Performance for beginners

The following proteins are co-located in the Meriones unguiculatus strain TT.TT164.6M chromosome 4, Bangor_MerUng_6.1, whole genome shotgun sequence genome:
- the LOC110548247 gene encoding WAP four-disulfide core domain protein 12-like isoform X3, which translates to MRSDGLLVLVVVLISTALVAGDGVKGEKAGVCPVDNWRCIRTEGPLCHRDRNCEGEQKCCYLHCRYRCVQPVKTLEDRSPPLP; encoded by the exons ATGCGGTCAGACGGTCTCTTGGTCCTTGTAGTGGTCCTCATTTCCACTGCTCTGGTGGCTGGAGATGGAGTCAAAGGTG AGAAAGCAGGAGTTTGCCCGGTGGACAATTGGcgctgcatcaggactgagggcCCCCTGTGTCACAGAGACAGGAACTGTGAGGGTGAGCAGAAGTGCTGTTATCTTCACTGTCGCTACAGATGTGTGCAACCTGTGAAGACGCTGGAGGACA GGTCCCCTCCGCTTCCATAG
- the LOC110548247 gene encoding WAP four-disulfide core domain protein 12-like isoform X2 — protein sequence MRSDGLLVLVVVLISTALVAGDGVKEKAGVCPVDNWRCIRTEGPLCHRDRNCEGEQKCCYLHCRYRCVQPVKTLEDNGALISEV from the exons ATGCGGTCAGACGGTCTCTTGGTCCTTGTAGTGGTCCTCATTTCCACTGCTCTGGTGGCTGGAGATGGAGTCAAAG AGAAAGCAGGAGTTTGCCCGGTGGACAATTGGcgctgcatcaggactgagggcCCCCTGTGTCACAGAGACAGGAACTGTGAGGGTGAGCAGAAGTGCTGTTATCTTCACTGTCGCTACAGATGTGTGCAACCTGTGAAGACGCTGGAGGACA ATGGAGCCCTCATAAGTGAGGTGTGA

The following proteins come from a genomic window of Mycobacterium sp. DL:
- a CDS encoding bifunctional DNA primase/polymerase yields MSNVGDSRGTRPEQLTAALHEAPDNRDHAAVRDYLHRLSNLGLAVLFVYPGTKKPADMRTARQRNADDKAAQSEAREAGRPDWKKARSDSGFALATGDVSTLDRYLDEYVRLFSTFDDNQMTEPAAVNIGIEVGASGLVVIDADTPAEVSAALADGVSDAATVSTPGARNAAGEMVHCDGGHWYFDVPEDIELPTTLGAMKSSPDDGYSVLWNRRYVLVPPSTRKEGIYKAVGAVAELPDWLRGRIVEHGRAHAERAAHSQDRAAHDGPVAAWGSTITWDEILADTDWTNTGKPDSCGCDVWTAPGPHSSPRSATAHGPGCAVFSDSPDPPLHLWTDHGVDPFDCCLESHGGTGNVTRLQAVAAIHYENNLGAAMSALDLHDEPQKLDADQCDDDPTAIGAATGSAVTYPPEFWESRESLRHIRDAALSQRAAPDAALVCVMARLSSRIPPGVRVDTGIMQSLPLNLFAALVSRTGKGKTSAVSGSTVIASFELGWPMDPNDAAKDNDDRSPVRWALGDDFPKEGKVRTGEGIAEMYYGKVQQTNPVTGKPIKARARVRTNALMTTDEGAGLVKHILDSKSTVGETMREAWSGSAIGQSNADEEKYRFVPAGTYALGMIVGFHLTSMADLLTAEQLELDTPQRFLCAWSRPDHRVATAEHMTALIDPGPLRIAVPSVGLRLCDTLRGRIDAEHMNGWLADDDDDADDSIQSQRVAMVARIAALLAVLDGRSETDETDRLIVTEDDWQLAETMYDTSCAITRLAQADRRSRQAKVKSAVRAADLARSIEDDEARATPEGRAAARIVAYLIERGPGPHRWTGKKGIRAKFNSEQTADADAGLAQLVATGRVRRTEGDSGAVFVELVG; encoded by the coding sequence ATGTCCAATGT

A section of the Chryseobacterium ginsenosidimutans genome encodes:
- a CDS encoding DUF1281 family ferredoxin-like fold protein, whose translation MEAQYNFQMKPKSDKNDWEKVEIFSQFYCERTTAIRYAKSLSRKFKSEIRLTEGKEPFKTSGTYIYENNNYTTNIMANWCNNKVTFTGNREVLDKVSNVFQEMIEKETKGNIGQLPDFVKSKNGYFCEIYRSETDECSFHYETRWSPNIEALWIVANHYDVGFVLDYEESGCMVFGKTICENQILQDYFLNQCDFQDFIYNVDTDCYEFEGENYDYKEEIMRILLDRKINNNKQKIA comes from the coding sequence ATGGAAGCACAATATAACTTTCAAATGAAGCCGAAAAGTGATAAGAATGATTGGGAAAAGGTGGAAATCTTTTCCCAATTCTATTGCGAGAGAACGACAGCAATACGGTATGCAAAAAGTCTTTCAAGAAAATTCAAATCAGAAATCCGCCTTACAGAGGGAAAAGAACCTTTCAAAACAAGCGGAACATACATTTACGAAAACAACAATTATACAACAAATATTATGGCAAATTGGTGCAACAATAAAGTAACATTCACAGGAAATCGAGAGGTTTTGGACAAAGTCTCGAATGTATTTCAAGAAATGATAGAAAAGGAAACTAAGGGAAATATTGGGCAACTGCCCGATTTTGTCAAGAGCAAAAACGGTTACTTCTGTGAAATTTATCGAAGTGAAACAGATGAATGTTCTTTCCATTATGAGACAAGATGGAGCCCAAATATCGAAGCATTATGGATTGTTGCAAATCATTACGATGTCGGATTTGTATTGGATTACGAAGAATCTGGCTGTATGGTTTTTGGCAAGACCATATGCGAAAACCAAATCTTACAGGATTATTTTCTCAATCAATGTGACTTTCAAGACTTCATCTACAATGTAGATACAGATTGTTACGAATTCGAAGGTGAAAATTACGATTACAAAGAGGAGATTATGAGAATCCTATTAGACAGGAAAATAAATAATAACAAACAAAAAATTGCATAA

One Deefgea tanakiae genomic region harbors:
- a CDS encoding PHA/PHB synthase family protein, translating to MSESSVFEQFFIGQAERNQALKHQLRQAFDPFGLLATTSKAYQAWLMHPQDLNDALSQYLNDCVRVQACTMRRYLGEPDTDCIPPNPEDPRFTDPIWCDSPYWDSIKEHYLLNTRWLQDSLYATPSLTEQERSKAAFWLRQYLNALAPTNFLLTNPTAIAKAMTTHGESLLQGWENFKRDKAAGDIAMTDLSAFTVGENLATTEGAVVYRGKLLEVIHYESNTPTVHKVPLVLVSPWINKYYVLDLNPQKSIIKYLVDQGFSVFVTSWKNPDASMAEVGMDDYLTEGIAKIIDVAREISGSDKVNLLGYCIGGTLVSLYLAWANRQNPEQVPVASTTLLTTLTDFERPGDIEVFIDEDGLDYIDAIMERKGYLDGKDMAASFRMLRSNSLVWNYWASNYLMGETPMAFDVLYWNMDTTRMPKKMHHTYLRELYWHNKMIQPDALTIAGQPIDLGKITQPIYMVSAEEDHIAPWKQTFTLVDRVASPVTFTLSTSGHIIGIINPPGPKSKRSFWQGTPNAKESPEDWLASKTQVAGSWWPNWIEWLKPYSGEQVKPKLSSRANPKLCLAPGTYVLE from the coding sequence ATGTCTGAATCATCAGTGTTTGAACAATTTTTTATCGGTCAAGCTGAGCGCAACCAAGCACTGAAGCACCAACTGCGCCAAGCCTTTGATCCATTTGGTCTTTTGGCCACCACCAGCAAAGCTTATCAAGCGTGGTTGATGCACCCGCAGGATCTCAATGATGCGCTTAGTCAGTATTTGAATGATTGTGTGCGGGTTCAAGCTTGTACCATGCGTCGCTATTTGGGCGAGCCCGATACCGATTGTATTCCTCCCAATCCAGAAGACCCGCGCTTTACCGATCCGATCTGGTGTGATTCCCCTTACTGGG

For a guy, or woman, wanting to modify their engine for a little more performance without losing a lot of low end, how does one go about it? Well, ASSUMING the engine is in good shape, the obvious choice would be to add a set of headers. Well, I will tell you, the "oversized" reproduction Ram Air manifolds are good for over 550HP on a mild stroker with aluminum heads and the power curve was still rising at 6,000 rpm so how bad could they be for a basically stock engine? Yes, they are more expensive than a set of D-port headers, but, you don't have to worry about them rusting out either.... and they're quiet! Ignition is the next area of concern. Hei distributors have been known to be weak at high rpm. With the addition of an aftermarket module and ensuring the distributor gear has been shimmed to limit endplay, you should have a good performer. Use vacuum advance, either ported or manifold, whichever runs best for you. Replace the stock vacuum canister with an adjustable unit and calibrate it for 10-12 degrees at idle--- use manifold vacuum for the calibration. A few benefits of vacuum advance are less throttle needed for a given idle rpm (manifold) and better fuel economy(either ported or manifold). The actual ignition curve can be manipulated as well. If your low rpm throttle response or idle characteristics are lacking, perhaps your engine needs more initial timing. Simply cranking the distributor around is not enough though because your TOTAL timing will be increased as well. On a low compression engine, it may be able to take 40 or so degrees no problem, but if it is a higher compression combo, then you will want to limit the total while increasing initial. There are weight and spring kits available for that. Induction would be the next area of consideration. With an otherwise stock engine, I would go with a Performer intake with either the stock Rochester Quadrajet or an Edelbrock 750cfm carburetor with a "strip Kit" calibration kit. Some will claim equal or better performance from the stock intake, but I will take less weight from the aluminum as an added benefit. When the time comes to dig into the engine and replace the camshaft... PLEASE, don't go too big! You will lose drivability because there is NO cylinder pressure. When one speaks of cams being big or small, long or short, he or she is usually speaking in terms of duration (the amount of time the valves are off their respective seats). So how can one replace a stock camshaft with an aftermarket performance unit and NOT lose low end performance? Focus on OTHER camshaft parameters such as AGGRESSIVENESS, LIFT, and LOBE SEPARATION ANGLE. An aggressive lobe opens and closes the valves FASTER, producing more vacuum and building cylinder pressure because, generally speaking, for a given .050" or .200" duration, the advertised duration is SHORTER. By comparing those numbers, you can get an idea of how AGGRESSIVE the lobe is. One cannot readily compare hydraulic and solid lifter cam advertised duration because the checking lift is different--- .006" for hydraulic and .015" or .020" for solid. The Comp Cams X/E cams are examples of aggressive cams. Additional lift for a given duration allows more charge into the cylinders without a loss of low end performance or idle characteristics. As long as your valvetrain geometry is correct, more lift is a win/win situation. Lobe separation angle has a direct affect on idle characteristics and the shape of the torque curve. Going tighter increases OVERLAP, the amount of time (in degrees) in which the valves are open simultaneously which leads to reversion (the unwanted reversal of air/fuel or exhaust past its respective valve). The benefit of a tighter LSA is a greater PEAK torque output and usually higher average numbers. The opposite is true for a wider LSA since the intake and exhaust won't tune to the same degree.--- less peak numbers but a broader curve. If you keep the duration numbers in check, then a tighter LSA will give a noticeable idle without losing low end. As a ballpark estimate, a ten degree increase in .050" duration numbers from stock is pretty good--- especially when an aggressive lobe is used. MORE TO COME..... QUESTIONS OR COMMENTS? E-MAIL ME @ PSPERFORMANCE@COMCAST.NET

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